UAE is no more tax free heaven

UAE is no more a tax free heaven for workers and shoppers as the government imposed five percent Value Added Tax. But it marks a major change for shopping crazy country, where the mall is king. Dubai has long held an annual shopping festival to draw bargain hunters from around the world to its glitzy retail palaces. Millions of people rush to Dubai for shopping every year.

  The value-added tax, or VAT, will apply to a range of items like food, clothes, electronics and gasoline, as well as phone, water and electricity bills, and hotel reservations. Higher education will also be taxed in the UAE. Extra costs parents pay to schools for uniforms, books, school bus fees and lunch will also be taxed, as will real estate brokerage costs for renters and buyers.

The cost of living in the UAE is expected to rise about 2.5 percent because of the VAT according to the local media reports. Meanwhile, salaries will remain the same. As the government adjusts to lower oil prices, the UAE is expected to raise around 12 billion dirhams ($3.3 billion) from the tax.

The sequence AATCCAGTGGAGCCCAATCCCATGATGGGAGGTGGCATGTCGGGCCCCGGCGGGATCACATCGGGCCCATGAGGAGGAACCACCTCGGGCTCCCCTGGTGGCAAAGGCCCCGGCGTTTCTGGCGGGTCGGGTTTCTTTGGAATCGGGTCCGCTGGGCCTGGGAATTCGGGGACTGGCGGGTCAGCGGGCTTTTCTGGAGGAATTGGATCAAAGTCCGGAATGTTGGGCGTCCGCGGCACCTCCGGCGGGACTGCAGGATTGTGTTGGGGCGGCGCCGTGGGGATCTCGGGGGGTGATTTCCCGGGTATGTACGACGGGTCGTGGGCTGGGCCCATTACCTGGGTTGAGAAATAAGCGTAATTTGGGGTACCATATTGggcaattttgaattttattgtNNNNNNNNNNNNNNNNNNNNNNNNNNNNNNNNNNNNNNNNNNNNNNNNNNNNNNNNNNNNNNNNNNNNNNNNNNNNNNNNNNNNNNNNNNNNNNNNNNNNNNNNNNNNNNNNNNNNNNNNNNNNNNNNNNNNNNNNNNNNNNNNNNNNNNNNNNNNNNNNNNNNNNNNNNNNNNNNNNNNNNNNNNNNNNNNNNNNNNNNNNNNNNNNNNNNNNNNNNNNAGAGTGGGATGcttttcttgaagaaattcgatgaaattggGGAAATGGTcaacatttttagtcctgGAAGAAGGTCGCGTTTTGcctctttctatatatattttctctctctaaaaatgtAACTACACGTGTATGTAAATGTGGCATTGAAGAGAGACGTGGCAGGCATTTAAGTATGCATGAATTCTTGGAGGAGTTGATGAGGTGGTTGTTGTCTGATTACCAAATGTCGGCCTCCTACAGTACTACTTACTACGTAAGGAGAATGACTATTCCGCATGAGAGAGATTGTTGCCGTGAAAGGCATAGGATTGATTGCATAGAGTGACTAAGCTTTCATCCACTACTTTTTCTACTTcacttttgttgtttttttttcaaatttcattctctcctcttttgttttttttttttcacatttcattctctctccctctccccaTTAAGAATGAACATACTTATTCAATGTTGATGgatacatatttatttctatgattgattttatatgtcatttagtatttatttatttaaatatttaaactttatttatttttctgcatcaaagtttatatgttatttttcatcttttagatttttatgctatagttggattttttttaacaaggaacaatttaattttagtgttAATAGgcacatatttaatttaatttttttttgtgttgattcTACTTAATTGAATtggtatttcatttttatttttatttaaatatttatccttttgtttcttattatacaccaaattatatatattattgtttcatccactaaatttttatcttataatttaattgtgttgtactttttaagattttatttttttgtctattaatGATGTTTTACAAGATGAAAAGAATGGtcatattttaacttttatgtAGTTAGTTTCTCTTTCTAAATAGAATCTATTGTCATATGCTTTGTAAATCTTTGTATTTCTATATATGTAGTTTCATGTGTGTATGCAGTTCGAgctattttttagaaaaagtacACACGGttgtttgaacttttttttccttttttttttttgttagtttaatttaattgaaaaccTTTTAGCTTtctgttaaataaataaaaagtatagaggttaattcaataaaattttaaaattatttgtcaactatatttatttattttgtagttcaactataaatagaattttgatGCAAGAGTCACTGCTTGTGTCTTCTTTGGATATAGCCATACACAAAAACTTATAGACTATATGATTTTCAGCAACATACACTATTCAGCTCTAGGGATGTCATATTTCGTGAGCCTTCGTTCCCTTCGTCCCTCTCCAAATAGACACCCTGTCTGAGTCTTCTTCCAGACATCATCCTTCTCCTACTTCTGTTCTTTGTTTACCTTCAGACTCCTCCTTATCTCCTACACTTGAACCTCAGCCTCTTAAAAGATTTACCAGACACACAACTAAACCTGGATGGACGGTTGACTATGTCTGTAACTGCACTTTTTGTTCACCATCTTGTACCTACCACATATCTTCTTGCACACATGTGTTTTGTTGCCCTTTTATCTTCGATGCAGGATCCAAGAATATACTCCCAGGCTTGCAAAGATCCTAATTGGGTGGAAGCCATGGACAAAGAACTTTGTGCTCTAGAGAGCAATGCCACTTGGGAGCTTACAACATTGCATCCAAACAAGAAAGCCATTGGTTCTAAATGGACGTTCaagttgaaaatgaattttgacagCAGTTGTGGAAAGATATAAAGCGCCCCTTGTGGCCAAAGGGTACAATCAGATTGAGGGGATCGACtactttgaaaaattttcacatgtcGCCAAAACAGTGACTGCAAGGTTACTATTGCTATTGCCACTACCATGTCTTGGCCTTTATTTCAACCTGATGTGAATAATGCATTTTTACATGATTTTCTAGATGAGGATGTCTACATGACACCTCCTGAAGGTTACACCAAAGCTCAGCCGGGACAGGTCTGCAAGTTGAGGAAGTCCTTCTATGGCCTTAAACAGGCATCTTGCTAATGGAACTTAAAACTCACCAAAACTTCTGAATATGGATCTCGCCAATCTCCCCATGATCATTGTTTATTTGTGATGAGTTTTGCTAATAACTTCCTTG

There will be some exemptions for big-ticket costs like rent, real estate sales, certain medications, airline tickets and school tuition.

The International Monetary Fund has recommended oil-exporting countries in the Gulf introduce taxes as one way to raise non-oil revenue. The IMF also recommends Gulf countries introduce or expand taxes on business profits. In line with IMF recommendations, Saudi Arabia and the UAE this summer imposed a 100 percent tax on tobacco products and energy drinks, and a 50 percent tax on soft drinks.

Even so, many residents in the Gulf say the cost of living is already high. Rent can easily eat up a third of income in places like Dubai. Additionally, millions of foreigners across the Gulf send a significant portion of their salaries to relatives back home, leaving them with maybe a third or less of their salary to live off of each month.

N&A news report

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